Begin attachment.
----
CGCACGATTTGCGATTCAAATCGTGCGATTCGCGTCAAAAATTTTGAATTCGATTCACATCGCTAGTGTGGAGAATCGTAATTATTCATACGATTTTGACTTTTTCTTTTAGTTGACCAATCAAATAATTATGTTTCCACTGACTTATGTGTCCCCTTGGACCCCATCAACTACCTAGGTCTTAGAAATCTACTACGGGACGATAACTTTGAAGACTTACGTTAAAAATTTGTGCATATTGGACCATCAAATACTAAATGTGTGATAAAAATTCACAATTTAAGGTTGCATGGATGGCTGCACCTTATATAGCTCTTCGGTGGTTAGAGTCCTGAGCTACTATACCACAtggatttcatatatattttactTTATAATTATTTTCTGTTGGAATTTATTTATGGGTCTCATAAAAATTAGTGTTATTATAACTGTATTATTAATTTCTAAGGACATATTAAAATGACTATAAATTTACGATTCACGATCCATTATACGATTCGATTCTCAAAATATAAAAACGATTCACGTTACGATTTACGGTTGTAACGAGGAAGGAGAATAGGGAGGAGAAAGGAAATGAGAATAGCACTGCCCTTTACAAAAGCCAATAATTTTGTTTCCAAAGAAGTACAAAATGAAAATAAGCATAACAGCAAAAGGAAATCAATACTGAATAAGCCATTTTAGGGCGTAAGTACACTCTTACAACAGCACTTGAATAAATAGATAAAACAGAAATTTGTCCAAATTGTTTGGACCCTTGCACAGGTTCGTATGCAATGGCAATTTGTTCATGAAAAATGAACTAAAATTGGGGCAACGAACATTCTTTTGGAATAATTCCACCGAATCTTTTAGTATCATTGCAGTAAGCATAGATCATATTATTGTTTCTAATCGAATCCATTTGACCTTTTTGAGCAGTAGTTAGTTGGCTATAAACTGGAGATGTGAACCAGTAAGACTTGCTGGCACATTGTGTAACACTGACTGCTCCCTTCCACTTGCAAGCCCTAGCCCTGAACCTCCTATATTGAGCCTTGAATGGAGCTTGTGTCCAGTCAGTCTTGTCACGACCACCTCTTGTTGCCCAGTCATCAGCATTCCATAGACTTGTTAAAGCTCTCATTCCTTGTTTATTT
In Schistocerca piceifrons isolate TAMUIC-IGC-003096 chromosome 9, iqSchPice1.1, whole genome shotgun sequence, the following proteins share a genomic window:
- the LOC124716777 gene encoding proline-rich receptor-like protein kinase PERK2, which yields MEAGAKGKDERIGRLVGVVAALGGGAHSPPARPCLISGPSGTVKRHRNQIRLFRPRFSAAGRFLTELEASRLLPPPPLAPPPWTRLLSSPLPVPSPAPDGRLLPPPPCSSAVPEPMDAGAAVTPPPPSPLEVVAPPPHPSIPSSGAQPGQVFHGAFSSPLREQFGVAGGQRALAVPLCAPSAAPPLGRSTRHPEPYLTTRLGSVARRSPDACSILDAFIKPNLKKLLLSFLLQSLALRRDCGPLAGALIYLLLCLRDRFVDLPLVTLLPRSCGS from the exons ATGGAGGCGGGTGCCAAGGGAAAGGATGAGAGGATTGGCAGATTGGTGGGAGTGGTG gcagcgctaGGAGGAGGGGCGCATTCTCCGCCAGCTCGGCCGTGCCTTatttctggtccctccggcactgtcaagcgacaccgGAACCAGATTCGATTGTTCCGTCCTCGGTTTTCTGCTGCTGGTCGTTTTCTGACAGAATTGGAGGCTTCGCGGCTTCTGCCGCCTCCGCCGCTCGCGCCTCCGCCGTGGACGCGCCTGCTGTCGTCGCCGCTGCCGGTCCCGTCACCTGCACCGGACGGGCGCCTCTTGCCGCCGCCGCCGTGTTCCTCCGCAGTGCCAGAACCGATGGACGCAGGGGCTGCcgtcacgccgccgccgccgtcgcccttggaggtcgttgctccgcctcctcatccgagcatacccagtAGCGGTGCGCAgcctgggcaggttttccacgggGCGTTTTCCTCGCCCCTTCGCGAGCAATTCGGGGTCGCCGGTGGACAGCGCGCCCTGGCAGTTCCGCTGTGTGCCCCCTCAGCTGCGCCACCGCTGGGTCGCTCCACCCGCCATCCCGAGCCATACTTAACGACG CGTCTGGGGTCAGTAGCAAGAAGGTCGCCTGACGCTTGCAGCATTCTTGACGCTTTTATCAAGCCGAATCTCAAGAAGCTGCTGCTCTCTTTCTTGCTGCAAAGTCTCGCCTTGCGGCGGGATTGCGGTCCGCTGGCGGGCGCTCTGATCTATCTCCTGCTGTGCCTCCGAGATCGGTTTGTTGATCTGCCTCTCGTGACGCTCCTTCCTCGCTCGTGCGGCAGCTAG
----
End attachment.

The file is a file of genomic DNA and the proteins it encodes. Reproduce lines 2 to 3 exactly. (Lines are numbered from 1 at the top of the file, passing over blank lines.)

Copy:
In Schistocerca piceifrons isolate TAMUIC-IGC-003096 chromosome 9, iqSchPice1.1, whole genome shotgun sequence, the following proteins share a genomic window:
- the LOC124716777 gene encoding proline-rich receptor-like protein kinase PERK2, which yields MEAGAKGKDERIGRLVGVVAALGGGAHSPPARPCLISGPSGTVKRHRNQIRLFRPRFSAAGRFLTELEASRLLPPPPLAPPPWTRLLSSPLPVPSPAPDGRLLPPPPCSSAVPEPMDAGAAVTPPPPSPLEVVAPPPHPSIPSSGAQPGQVFHGAFSSPLREQFGVAGGQRALAVPLCAPSAAPPLGRSTRHPEPYLTTRLGSVARRSPDACSILDAFIKPNLKKLLLSFLLQSLALRRDCGPLAGALIYLLLCLRDRFVDLPLVTLLPRSCGS from the exons ATGGAGGCGGGTGCCAAGGGAAAGGATGAGAGGATTGGCAGATTGGTGGGAGTGGTG gcagcgctaGGAGGAGGGGCGCATTCTCCGCCAGCTCGGCCGTGCCTTatttctggtccctccggcactgtcaagcgacaccgGAACCAGATTCGATTGTTCCGTCCTCGGTTTTCTGCTGCTGGTCGTTTTCTGACAGAATTGGAGGCTTCGCGGCTTCTGCCGCCTCCGCCGCTCGCGCCTCCGCCGTGGACGCGCCTGCTGTCGTCGCCGCTGCCGGTCCCGTCACCTGCACCGGACGGGCGCCTCTTGCCGCCGCCGCCGTGTTCCTCCGCAGTGCCAGAACCGATGGACGCAGGGGCTGCcgtcacgccgccgccgccgtcgcccttggaggtcgttgctccgcctcctcatccgagcatacccagtAGCGGTGCGCAgcctgggcaggttttccacgggGCGTTTTCCTCGCCCCTTCGCGAGCAATTCGGGGTCGCCGGTGGACAGCGCGCCCTGGCAGTTCCGCTGTGTGCCCCCTCAGCTGCGCCACCGCTGGGTCGCTCCACCCGCCATCCCGAGCCATACTTAACGACG CGTCTGGGGTCAGTAGCAAGAAGGTCGCCTGACGCTTGCAGCATTCTTGACGCTTTTATCAAGCCGAATCTCAAGAAGCTGCTGCTCTCTTTCTTGCTGCAAAGTCTCGCCTTGCGGCGGGATTGCGGTCCGCTGGCGGGCGCTCTGATCTATCTCCTGCTGTGCCTCCGAGATCGGTTTGTTGATCTGCCTCTCGTGACGCTCCTTCCTCGCTCGTGCGGCAGCTAG